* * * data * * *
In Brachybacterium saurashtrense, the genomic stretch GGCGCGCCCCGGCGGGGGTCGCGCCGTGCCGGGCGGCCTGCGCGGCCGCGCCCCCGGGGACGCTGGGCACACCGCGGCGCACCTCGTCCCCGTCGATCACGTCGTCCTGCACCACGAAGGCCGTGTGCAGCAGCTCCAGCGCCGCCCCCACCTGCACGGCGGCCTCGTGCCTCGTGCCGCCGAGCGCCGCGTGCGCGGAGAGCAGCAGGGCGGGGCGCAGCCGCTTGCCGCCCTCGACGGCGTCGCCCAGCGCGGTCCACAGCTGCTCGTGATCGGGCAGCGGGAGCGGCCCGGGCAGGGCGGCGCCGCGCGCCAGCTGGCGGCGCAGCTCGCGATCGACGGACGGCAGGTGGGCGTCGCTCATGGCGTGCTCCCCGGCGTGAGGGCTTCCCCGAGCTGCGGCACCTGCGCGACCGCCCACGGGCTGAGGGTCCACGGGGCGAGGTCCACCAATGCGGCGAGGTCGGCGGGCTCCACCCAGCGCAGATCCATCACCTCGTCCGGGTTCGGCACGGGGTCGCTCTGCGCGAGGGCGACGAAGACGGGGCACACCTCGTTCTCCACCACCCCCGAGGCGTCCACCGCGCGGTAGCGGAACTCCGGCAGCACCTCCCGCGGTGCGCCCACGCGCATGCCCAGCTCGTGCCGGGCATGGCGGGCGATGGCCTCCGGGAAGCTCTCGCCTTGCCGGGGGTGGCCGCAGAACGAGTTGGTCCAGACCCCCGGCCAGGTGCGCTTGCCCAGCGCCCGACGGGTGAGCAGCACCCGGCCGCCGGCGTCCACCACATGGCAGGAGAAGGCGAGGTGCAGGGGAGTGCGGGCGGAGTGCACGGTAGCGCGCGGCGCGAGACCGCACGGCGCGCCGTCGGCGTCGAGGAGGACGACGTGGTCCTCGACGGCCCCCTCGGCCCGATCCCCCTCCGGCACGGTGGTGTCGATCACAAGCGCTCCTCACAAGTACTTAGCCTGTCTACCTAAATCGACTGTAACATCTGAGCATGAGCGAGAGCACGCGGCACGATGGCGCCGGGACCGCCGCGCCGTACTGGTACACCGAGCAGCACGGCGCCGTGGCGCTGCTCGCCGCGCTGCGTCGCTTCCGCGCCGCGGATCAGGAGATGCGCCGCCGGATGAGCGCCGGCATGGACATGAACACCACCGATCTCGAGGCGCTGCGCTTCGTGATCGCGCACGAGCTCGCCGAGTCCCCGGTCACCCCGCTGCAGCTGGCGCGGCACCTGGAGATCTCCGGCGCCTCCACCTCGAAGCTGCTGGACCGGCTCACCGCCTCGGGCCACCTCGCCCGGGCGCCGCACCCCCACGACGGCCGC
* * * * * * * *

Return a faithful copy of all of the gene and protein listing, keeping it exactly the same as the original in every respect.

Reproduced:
In Brachybacterium saurashtrense, the genomic stretch GGCGCGCCCCGGCGGGGGTCGCGCCGTGCCGGGCGGCCTGCGCGGCCGCGCCCCCGGGGACGCTGGGCACACCGCGGCGCACCTCGTCCCCGTCGATCACGTCGTCCTGCACCACGAAGGCCGTGTGCAGCAGCTCCAGCGCCGCCCCCACCTGCACGGCGGCCTCGTGCCTCGTGCCGCCGAGCGCCGCGTGCGCGGAGAGCAGCAGGGCGGGGCGCAGCCGCTTGCCGCCCTCGACGGCGTCGCCCAGCGCGGTCCACAGCTGCTCGTGATCGGGCAGCGGGAGCGGCCCGGGCAGGGCGGCGCCGCGCGCCAGCTGGCGGCGCAGCTCGCGATCGACGGACGGCAGGTGGGCGTCGCTCATGGCGTGCTCCCCGGCGTGAGGGCTTCCCCGAGCTGCGGCACCTGCGCGACCGCCCACGGGCTGAGGGTCCACGGGGCGAGGTCCACCAATGCGGCGAGGTCGGCGGGCTCCACCCAGCGCAGATCCATCACCTCGTCCGGGTTCGGCACGGGGTCGCTCTGCGCGAGGGCGACGAAGACGGGGCACACCTCGTTCTCCACCACCCCCGAGGCGTCCACCGCGCGGTAGCGGAACTCCGGCAGCACCTCCCGCGGTGCGCCCACGCGCATGCCCAGCTCGTGCCGGGCATGGCGGGCGATGGCCTCCGGGAAGCTCTCGCCTTGCCGGGGGTGGCCGCAGAACGAGTTGGTCCAGACCCCCGGCCAGGTGCGCTTGCCCAGCGCCCGACGGGTGAGCAGCACCCGGCCGCCGGCGTCCACCACATGGCAGGAGAAGGCGAGGTGCAGGGGAGTGCGGGCGGAGTGCACGGTAGCGCGCGGCGCGAGACCGCACGGCGCGCCGTCGGCGTCGAGGAGGACGACGTGGTCCTCGACGGCCCCCTCGGCCCGATCCCCCTCCGGCACGGTGGTGTCGATCACAAGCGCTCCTCACAAGTACTTAGCCTGTCTACCTAAATCGACTGTAACATCTGAGCATGAGCGAGAGCACGCGGCACGATGGCGCCGGGACCGCCGCGCCGTACTGGTACACCGAGCAGCACGGCGCCGTGGCGCTGCTCGCCGCGCTGCGTCGCTTCCGCGCCGCGGATCAGGAGATGCGCCGCCGGATGAGCGCCGGCATGGACATGAACACCACCGATCTCGAGGCGCTGCGCTTCGTGATCGCGCACGAGCTCGCCGAGTCCCCGGTCACCCCGCTGCAGCTGGCGCGGCACCTGGAGATCTCCGGCGCCTCCACCTCGAAGCTGCTGGACCGGCTCACCGCCTCGGGCCACCTCGCCCGGGCGCCGCACCCCCACGACGGCCGC